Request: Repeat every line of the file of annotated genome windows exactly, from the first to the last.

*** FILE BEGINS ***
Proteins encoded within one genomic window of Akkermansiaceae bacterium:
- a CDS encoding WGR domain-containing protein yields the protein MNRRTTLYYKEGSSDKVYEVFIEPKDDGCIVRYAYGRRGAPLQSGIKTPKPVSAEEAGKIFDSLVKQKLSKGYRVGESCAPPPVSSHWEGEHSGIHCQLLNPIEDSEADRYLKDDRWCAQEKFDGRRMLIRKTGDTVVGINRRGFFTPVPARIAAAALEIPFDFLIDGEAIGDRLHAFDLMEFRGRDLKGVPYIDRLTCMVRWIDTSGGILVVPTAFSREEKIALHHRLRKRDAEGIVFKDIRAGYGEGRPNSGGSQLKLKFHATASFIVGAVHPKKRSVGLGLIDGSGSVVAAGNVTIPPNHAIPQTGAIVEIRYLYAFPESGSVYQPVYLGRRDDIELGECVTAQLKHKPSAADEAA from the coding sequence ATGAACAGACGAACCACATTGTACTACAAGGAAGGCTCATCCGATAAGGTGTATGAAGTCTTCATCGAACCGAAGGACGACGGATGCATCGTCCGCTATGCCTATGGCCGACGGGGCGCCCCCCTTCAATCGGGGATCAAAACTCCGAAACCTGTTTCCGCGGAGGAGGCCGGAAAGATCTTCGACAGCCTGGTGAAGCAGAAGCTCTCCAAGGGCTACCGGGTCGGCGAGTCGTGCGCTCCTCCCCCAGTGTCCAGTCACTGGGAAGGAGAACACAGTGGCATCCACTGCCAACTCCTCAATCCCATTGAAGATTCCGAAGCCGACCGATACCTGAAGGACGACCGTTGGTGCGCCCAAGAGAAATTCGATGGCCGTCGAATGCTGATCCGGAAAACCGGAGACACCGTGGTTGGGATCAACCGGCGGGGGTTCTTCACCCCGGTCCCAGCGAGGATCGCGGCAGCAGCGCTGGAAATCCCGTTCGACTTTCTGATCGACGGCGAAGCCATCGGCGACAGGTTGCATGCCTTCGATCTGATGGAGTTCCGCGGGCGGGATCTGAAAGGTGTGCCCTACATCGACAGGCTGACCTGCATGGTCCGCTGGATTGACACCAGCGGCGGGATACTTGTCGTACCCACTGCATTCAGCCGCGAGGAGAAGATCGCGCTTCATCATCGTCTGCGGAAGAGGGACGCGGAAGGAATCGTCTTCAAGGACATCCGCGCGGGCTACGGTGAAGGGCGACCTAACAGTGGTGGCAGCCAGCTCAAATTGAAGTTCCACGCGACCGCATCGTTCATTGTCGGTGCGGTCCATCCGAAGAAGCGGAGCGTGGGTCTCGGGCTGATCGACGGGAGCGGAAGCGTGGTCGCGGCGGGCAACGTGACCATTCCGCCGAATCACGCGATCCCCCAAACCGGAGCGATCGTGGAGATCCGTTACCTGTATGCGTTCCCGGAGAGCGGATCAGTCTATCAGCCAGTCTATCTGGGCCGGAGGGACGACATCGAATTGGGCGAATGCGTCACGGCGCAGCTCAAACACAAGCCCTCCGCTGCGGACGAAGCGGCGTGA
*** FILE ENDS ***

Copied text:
Proteins encoded within one genomic window of Akkermansiaceae bacterium:
- a CDS encoding WGR domain-containing protein yields the protein MNRRTTLYYKEGSSDKVYEVFIEPKDDGCIVRYAYGRRGAPLQSGIKTPKPVSAEEAGKIFDSLVKQKLSKGYRVGESCAPPPVSSHWEGEHSGIHCQLLNPIEDSEADRYLKDDRWCAQEKFDGRRMLIRKTGDTVVGINRRGFFTPVPARIAAAALEIPFDFLIDGEAIGDRLHAFDLMEFRGRDLKGVPYIDRLTCMVRWIDTSGGILVVPTAFSREEKIALHHRLRKRDAEGIVFKDIRAGYGEGRPNSGGSQLKLKFHATASFIVGAVHPKKRSVGLGLIDGSGSVVAAGNVTIPPNHAIPQTGAIVEIRYLYAFPESGSVYQPVYLGRRDDIELGECVTAQLKHKPSAADEAA from the coding sequence ATGAACAGACGAACCACATTGTACTACAAGGAAGGCTCATCCGATAAGGTGTATGAAGTCTTCATCGAACCGAAGGACGACGGATGCATCGTCCGCTATGCCTATGGCCGACGGGGCGCCCCCCTTCAATCGGGGATCAAAACTCCGAAACCTGTTTCCGCGGAGGAGGCCGGAAAGATCTTCGACAGCCTGGTGAAGCAGAAGCTCTCCAAGGGCTACCGGGTCGGCGAGTCGTGCGCTCCTCCCCCAGTGTCCAGTCACTGGGAAGGAGAACACAGTGGCATCCACTGCCAACTCCTCAATCCCATTGAAGATTCCGAAGCCGACCGATACCTGAAGGACGACCGTTGGTGCGCCCAAGAGAAATTCGATGGCCGTCGAATGCTGATCCGGAAAACCGGAGACACCGTGGTTGGGATCAACCGGCGGGGGTTCTTCACCCCGGTCCCAGCGAGGATCGCGGCAGCAGCGCTGGAAATCCCGTTCGACTTTCTGATCGACGGCGAAGCCATCGGCGACAGGTTGCATGCCTTCGATCTGATGGAGTTCCGCGGGCGGGATCTGAAAGGTGTGCCCTACATCGACAGGCTGACCTGCATGGTCCGCTGGATTGACACCAGCGGCGGGATACTTGTCGTACCCACTGCATTCAGCCGCGAGGAGAAGATCGCGCTTCATCATCGTCTGCGGAAGAGGGACGCGGAAGGAATCGTCTTCAAGGACATCCGCGCGGGCTACGGTGAAGGGCGACCTAACAGTGGTGGCAGCCAGCTCAAATTGAAGTTCCACGCGACCGCATCGTTCATTGTCGGTGCGGTCCATCCGAAGAAGCGGAGCGTGGGTCTCGGGCTGATCGACGGGAGCGGAAGCGTGGTCGCGGCGGGCAACGTGACCATTCCGCCGAATCACGCGATCCCCCAAACCGGAGCGATCGTGGAGATCCGTTACCTGTATGCGTTCCCGGAGAGCGGATCAGTCTATCAGCCAGTCTATCTGGGCCGGAGGGACGACATCGAATTGGGCGAATGCGTCACGGCGCAGCTCAAACACAAGCCCTCCGCTGCGGACGAAGCGGCGTGA